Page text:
SPECIAL DELIVERY: The trucks roll into NSW from Echuca on daybreak, on their way to deliver hay and groceries to drought-affected farmers.
SPECIAL DELIVERY: The trucks roll into NSW from Echuca on daybreak, on their way to deliver hay and groceries to drought-affected farmers. David Vile

Moama musters drought relief

THE plight of Australia's farmers battling the drought has been well documented in recent months and trucks on the nation's highways loaded with round and square bales of stock feed have been a common sight as the dry conditions across much of the country continue.

On a Sunday morning in late August, four loads of hay and donated groceries made their way into central NSW from northern Victoria, with the convoy crossing the Murray River at Echuca-Moama just on daybreak.

Bill Martin, from Cohuna, was behind the wheel of a Freightliner Argosy and headed the mini convoy consisting of three trucks from northern Victoria, with a fourth, driven by Allan and Andy Sproull, making the trip up from Lang Lang near Melbourne.

With the hay loads arranged through Drought Angels, two B-doubles and two singles were loaded at Woomelang in the Victorian Mallee with 8x4x3 square bales, with the trucks being dispatched to needy stock around Gilgandra, Grenfell and Wellington in NSW.

Along with the hay in the trailers for the hungry sheep and cattle, all the trucks were loaded up with groceries and supplies for the people on the properties that have been doing it tough, with donated goods ranging from breakfast cereal to pet food and toilet paper.

As is the Aussie way, Mr Martin reckoned once the word got around there was a hay run occurring, people were more than willing to pitch in and help.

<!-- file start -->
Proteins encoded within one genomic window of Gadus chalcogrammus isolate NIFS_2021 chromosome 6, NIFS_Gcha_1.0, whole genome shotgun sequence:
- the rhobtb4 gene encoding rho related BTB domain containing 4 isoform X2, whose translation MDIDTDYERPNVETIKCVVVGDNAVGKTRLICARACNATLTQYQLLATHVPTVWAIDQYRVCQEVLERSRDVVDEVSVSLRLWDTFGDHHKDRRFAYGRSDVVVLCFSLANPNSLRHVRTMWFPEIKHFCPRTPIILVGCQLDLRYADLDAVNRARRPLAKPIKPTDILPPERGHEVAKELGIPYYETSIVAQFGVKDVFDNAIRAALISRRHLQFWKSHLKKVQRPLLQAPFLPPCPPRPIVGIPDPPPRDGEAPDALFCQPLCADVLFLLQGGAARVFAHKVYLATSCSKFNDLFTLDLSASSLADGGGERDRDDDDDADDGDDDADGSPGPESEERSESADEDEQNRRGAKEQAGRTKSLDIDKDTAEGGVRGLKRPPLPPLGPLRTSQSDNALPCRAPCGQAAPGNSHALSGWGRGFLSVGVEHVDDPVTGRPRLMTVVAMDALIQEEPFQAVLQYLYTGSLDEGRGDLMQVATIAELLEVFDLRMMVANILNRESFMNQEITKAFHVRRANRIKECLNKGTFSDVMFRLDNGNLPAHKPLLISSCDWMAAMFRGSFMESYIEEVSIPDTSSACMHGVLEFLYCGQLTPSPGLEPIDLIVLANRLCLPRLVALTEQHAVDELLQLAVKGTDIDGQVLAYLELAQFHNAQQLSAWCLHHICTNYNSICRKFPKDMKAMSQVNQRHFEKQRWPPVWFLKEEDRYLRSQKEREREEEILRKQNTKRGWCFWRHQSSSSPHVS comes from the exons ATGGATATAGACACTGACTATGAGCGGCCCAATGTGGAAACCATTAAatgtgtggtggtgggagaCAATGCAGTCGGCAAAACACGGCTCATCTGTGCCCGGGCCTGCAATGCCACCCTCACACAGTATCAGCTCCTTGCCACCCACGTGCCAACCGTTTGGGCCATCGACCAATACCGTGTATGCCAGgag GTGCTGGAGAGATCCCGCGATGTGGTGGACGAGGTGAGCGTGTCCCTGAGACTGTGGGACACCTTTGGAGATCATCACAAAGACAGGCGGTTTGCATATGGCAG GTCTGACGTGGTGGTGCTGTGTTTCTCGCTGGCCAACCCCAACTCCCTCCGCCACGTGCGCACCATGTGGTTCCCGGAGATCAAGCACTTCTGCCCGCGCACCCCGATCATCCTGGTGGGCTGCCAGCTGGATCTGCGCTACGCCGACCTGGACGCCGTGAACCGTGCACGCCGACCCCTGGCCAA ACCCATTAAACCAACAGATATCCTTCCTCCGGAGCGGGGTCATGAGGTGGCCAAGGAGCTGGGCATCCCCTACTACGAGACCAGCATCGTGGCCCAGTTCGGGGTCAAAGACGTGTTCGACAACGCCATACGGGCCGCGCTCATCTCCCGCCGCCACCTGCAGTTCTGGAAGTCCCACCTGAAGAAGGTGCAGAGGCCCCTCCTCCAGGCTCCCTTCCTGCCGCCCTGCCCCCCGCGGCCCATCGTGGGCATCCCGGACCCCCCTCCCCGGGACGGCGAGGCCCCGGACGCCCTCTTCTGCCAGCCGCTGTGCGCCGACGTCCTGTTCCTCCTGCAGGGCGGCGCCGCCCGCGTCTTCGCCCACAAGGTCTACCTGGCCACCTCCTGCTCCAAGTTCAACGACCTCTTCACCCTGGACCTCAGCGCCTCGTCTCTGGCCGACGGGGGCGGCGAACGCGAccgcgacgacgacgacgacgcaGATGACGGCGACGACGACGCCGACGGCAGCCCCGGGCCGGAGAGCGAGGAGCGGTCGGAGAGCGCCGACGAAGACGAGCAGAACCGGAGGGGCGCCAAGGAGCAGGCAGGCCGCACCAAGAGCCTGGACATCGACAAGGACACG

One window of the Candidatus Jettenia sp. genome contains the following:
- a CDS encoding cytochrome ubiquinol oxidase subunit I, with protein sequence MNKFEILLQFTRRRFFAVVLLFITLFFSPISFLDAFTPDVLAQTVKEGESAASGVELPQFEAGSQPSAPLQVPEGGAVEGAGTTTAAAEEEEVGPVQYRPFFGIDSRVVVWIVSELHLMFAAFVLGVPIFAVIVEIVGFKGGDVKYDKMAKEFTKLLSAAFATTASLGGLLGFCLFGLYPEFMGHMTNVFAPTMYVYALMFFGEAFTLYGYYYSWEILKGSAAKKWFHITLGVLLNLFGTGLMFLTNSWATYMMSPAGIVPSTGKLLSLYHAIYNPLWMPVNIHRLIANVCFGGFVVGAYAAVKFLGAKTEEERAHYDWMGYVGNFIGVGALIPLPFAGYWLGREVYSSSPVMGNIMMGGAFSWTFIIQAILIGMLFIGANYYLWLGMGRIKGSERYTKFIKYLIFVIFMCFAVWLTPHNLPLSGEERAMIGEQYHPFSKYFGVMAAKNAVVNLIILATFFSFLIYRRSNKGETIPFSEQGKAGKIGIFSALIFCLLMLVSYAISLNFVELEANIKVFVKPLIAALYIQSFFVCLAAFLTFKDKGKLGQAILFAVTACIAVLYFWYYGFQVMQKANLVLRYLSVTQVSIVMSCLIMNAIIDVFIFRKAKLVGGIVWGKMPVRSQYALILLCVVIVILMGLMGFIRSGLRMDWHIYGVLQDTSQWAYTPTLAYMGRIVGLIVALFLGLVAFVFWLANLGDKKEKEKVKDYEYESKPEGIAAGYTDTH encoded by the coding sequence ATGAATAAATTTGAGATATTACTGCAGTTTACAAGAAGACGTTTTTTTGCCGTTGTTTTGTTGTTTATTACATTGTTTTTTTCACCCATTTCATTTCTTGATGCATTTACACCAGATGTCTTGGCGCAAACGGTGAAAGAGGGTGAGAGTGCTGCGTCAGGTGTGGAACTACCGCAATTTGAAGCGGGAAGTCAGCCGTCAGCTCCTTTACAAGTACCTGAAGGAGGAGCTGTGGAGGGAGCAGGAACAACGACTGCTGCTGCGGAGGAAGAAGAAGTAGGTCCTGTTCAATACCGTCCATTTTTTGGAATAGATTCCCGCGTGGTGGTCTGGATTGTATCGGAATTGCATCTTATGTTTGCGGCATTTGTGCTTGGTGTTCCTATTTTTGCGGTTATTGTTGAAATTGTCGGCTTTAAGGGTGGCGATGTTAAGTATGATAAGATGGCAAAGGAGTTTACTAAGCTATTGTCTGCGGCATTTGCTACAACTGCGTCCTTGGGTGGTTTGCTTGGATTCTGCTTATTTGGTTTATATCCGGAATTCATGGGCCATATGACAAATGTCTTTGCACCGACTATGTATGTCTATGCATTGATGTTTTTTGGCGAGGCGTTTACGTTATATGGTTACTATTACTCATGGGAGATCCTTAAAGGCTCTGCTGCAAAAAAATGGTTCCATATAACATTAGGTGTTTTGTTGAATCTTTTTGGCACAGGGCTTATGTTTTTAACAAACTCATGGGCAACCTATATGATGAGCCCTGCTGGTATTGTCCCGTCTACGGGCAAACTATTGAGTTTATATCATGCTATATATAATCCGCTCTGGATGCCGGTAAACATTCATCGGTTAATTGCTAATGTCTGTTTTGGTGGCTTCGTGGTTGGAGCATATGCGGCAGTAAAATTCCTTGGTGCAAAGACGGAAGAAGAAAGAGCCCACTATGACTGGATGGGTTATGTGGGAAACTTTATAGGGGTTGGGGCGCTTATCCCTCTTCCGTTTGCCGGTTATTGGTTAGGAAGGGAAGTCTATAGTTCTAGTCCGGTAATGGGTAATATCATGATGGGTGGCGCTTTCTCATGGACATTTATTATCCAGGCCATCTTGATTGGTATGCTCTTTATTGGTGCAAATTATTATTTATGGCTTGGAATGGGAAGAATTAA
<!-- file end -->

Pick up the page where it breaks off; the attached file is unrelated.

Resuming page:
A telehandler was donated and dispatched from Moama to the property where the hay was loaded and donations of groceries and supplies rolled in from a wide area.

"I put the call out on Facebook we were doing something on Monday,” MrMartin said.

"People from everywhere just turned up with stuff - we got two carloads of groceries and things from Lake Boga and Swan Hill and we also have a $500 gift card for each of the farmers we are going to - just the little things like that can help out a lot.”

Along with Mr Martin's Argosy and the Sproull Western Star, a Kenworth SAR and another Freightliner made the trip north, with the quartet heading up through West Wyalong and Forbes to their respective destinations, with all the drivers donating their time to the cause.

As the trucks headed out from Moama they were seen off by some well-wishers, with Mr Martin hoping to make their respective destinations late in the day.

He said the job they wereundertaking was rewarding despite the effort involved.

"We might not be doing much in the general scheme of things but every little bit helps,” he said.

Drought Angels is based in Chinchilla, Queensland and was founded in 2014.

It offers individualised support to farming families in times of need following natural disasters including drought, flood and fire.

To make a donation or to find out more about the valuable work they do, visit www.droughtangels.org.au.

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